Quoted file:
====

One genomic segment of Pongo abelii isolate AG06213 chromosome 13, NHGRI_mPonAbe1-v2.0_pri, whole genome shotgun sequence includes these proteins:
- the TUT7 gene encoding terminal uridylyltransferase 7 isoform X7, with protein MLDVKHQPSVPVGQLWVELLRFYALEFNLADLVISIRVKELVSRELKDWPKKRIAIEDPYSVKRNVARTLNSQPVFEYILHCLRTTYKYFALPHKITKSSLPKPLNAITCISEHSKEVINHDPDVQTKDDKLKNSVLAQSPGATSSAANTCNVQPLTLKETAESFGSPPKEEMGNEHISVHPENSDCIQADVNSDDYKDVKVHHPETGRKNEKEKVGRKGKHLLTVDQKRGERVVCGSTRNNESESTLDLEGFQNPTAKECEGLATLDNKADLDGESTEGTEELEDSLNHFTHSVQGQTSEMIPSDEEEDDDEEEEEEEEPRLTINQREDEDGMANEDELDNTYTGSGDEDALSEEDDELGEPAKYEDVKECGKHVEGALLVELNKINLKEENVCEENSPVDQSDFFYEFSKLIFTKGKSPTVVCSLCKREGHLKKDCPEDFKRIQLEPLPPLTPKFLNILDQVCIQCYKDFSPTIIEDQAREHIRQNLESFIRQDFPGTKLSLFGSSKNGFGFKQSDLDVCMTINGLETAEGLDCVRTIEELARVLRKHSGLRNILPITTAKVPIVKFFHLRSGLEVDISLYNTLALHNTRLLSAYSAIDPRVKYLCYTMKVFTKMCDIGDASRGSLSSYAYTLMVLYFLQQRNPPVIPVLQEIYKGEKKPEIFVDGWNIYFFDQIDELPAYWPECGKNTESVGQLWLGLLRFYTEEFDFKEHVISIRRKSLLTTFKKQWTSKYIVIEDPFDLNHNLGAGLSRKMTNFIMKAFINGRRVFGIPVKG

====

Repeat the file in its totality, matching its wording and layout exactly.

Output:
One genomic segment of Pongo abelii isolate AG06213 chromosome 13, NHGRI_mPonAbe1-v2.0_pri, whole genome shotgun sequence includes these proteins:
- the TUT7 gene encoding terminal uridylyltransferase 7 isoform X7, with protein MLDVKHQPSVPVGQLWVELLRFYALEFNLADLVISIRVKELVSRELKDWPKKRIAIEDPYSVKRNVARTLNSQPVFEYILHCLRTTYKYFALPHKITKSSLPKPLNAITCISEHSKEVINHDPDVQTKDDKLKNSVLAQSPGATSSAANTCNVQPLTLKETAESFGSPPKEEMGNEHISVHPENSDCIQADVNSDDYKDVKVHHPETGRKNEKEKVGRKGKHLLTVDQKRGERVVCGSTRNNESESTLDLEGFQNPTAKECEGLATLDNKADLDGESTEGTEELEDSLNHFTHSVQGQTSEMIPSDEEEDDDEEEEEEEEPRLTINQREDEDGMANEDELDNTYTGSGDEDALSEEDDELGEPAKYEDVKECGKHVEGALLVELNKINLKEENVCEENSPVDQSDFFYEFSKLIFTKGKSPTVVCSLCKREGHLKKDCPEDFKRIQLEPLPPLTPKFLNILDQVCIQCYKDFSPTIIEDQAREHIRQNLESFIRQDFPGTKLSLFGSSKNGFGFKQSDLDVCMTINGLETAEGLDCVRTIEELARVLRKHSGLRNILPITTAKVPIVKFFHLRSGLEVDISLYNTLALHNTRLLSAYSAIDPRVKYLCYTMKVFTKMCDIGDASRGSLSSYAYTLMVLYFLQQRNPPVIPVLQEIYKGEKKPEIFVDGWNIYFFDQIDELPAYWPECGKNTESVGQLWLGLLRFYTEEFDFKEHVISIRRKSLLTTFKKQWTSKYIVIEDPFDLNHNLGAGLSRKMTNFIMKAFINGRRVFGIPVKG